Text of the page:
Featuring Tim Lynch, Director, Project on Criminal Justice, Cato Institute; Michael Tanner, Senior Fellow, Cato Institute; and Matthew Feeney, Policy Analyst, Cato Institute; moderated by Peter Russo, Director, Congressional Affairs, Cato Institute.
For libertarians, the basic unit of social analysis is the individual. Individuals are, in all cases, the source and foundation of creativity, activity, and society. In the new issue of Cato Policy Report, Cato scholar David Boaz, author of The Libertarian Mind: A Manifesto for Freedom, explains the roles and rights of individuals in a free society, and cautions against a vision of a world in which individuals have no way to cooperate with others except through the state.
Two long wars, chronic deficits, the financial crisis, the costly drug war, the growth of executive power under Presidents Bush and Obama, and the revelations about NSA abuses, have given rise to a growing libertarian movement in our country – with a greater focus on individual liberty and less government power. David Boaz’s newly released The Libertarian Mind is a comprehensive guide to the history, philosophy, and growth of the libertarian movement, with incisive analyses of today’s most pressing issues and policies.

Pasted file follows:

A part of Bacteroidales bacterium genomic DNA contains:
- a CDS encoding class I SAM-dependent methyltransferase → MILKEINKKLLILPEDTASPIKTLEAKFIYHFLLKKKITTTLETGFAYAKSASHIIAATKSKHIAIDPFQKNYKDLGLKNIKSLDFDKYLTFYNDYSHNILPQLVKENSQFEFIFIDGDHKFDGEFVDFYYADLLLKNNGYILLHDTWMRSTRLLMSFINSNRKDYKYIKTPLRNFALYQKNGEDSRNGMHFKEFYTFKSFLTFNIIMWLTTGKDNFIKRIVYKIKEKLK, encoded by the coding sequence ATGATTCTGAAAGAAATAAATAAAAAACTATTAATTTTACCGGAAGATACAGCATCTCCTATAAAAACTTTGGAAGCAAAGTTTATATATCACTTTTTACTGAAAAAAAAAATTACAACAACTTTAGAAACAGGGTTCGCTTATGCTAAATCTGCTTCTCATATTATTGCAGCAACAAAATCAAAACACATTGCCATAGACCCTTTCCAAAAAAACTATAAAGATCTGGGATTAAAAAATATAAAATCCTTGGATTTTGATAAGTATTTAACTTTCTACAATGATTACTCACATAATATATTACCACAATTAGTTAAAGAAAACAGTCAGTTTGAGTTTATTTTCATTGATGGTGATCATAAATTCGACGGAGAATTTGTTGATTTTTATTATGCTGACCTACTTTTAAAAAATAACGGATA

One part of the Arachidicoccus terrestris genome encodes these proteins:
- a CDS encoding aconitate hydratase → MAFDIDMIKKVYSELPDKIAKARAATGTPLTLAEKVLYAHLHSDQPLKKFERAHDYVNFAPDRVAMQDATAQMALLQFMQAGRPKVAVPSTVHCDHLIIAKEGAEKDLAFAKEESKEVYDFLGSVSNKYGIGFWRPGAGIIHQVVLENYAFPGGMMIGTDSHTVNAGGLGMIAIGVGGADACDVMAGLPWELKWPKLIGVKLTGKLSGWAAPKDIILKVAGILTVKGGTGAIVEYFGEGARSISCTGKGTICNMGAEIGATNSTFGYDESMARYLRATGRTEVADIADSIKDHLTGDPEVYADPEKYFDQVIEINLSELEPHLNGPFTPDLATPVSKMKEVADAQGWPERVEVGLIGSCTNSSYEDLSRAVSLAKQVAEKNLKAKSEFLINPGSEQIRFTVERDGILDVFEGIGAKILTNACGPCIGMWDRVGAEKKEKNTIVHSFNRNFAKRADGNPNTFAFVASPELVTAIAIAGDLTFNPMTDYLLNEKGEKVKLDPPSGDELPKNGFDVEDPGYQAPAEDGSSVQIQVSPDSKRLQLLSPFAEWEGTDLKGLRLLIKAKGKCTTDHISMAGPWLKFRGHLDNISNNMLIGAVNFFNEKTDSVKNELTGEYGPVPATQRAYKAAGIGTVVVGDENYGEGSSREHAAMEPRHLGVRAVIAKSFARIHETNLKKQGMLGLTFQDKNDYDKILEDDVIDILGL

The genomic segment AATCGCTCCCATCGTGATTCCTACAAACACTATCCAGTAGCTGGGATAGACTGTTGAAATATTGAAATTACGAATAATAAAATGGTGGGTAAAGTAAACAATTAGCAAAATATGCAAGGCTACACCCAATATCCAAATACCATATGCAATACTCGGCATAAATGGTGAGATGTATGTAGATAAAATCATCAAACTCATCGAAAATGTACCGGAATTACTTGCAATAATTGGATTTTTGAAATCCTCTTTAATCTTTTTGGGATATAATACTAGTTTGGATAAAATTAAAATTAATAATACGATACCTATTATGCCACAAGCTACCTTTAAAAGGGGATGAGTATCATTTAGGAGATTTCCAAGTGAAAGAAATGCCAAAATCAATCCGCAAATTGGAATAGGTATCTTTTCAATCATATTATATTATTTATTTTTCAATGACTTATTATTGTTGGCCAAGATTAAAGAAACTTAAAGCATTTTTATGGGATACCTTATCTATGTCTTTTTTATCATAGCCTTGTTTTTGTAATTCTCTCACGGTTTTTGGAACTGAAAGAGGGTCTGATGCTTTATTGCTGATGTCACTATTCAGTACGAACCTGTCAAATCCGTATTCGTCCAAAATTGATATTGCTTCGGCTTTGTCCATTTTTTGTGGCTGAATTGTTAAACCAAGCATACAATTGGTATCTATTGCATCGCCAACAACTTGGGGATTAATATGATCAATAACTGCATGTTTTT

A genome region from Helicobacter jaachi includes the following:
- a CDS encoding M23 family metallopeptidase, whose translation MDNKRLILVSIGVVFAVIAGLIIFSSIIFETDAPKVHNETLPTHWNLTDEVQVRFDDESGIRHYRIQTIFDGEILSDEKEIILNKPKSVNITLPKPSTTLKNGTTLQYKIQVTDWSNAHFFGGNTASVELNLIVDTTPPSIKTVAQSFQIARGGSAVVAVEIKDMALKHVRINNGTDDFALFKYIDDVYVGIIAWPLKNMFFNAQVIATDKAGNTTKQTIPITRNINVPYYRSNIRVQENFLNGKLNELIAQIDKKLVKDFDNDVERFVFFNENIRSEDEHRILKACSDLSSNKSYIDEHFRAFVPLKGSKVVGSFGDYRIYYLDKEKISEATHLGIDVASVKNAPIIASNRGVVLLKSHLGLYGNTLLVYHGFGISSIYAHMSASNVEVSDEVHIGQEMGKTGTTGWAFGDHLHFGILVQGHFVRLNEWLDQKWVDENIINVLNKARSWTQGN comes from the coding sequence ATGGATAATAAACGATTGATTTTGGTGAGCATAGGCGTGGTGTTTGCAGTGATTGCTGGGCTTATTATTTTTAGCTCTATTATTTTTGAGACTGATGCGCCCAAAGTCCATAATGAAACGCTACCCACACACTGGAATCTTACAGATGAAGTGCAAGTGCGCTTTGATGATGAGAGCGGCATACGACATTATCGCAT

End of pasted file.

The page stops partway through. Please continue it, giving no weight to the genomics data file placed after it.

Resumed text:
Featuring Ted Galen Carpenter, Vice President for Defense and Foreign Policy Studies, Cato Institute; Doug Bandow, Senior Fellow, Cato Institute; with comments by Don Oberdorfer, Former Washington Post correspondent, author of The Two Koreas; Selig Harrison, Director of the Asia Project, Center for International Policy, author of Korean Endgame
East Asia poses some of the greatest foreign policy challenges for policymakers on both sides of the Pacific. In Korean Conundrum: America’s Troubled Relations with North and South Korea, Ted Galen Carpenter and Doug Bandow question whether Washington’s East Asia security strategy makes sense any longer given the possibility of a nuclear-armed North Korea and the fraying ties between the United States and South Korea. The prospect of U.S. troops stationed in South Korea becoming nuclear hostages makes it imperative to reconsider U.S. policy on the Korean peninsula and throughout East Asia. The book provides a candid assessment of America’s position in East Asia and the wider world. Please join us for an important, timely forum with the authors and two distinguished discussants.